We’re kicking off a series from kitchen and bath designer Cheryl Clendenon who runs her own award-winning design shop called In Detail and also takes the time to blog.
In this series Cheryl is going to share some answers to popular questions for folks considering hiring a designer. We touched on this last year but Cheryl is digging deeper.
Should I hire a kitchen designer?
Countless decisions must be considered when building a new home or remodeling an existing one. One of the first decisions you should consider is who you will retain to help you through the process as well as assisting you with the final design plan for furnishings and interior details.
Often people do not think about hiring a designer right from the beginning. They may only see the designer entering the picture after the home is built or remodeled and needs only the “pretty” things.
I own a design studio that provides complete design services. We have specialized in kitchens,baths and space planning for a very long time but have expanded to include much more. The decision was made partly, at the behest of clients wanting consistency from start to finish covering all areas of the home and not just kitchens and baths. Sort of a one stop shop from inception to completion with our firm coordinating many of the details.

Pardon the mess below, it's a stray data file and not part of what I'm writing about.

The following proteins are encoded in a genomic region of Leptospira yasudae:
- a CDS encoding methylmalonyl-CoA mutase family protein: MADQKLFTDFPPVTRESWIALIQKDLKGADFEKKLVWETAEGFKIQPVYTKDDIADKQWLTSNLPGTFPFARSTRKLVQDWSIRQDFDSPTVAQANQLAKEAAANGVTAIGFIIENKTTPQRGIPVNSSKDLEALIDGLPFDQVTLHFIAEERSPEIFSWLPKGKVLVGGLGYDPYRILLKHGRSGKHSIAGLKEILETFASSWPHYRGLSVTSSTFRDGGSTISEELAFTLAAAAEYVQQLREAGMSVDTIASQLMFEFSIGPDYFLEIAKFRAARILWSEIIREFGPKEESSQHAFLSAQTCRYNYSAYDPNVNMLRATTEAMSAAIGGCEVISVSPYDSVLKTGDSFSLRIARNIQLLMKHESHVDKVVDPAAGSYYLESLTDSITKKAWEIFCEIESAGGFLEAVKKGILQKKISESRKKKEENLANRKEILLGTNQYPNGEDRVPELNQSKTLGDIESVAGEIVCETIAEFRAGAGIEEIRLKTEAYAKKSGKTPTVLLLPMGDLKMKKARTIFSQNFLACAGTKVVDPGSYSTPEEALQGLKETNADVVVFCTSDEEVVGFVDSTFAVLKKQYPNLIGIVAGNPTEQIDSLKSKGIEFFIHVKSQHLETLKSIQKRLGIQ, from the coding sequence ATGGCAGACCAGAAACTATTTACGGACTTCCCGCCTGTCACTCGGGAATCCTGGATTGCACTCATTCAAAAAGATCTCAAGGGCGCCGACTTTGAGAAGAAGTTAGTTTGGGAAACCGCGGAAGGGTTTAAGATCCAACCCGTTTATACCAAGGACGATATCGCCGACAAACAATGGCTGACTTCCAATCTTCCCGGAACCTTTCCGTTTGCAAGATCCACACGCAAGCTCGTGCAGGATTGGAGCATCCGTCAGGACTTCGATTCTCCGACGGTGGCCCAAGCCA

Often we work with architects right from the beginning as well as the contractor. If a smaller job, we may do the planning and design layouts in house. Not all designers offer these comprehensive services but many do, even if they are a smaller shop. It is well worth your time and budget to consider hiring a designer to help you with the entire project not just the final details.
“My job is too small for the services of a designer” or “I cannot afford design help”
I realize most people may think they have no budget for design help. Trust me, a good designer, someone who you have a good rapport with and who understands your specific needs, can save you money in the long run. This has been proven to me over and over again with projects of all sizes.
Just remember, even if you are a very savvy client who understands much about the design process, there is still no way you can have the same level of knowledge as someone who does this for a living. This includes the experience of having “been there done that” with potential problems that might arise as well as an understanding of various products and solutions that may work for your situation.
Designers spend an inordinate amount of time always looking for new things, and often can advise you of methods to get the same essence of style but perhaps in a less expensive way.
More from this series
Designers Can Return to a Project
My Kitchen Design is All Set…Think Again!
Contractors as Kitchen Designers
photo: Cheryl Clendenon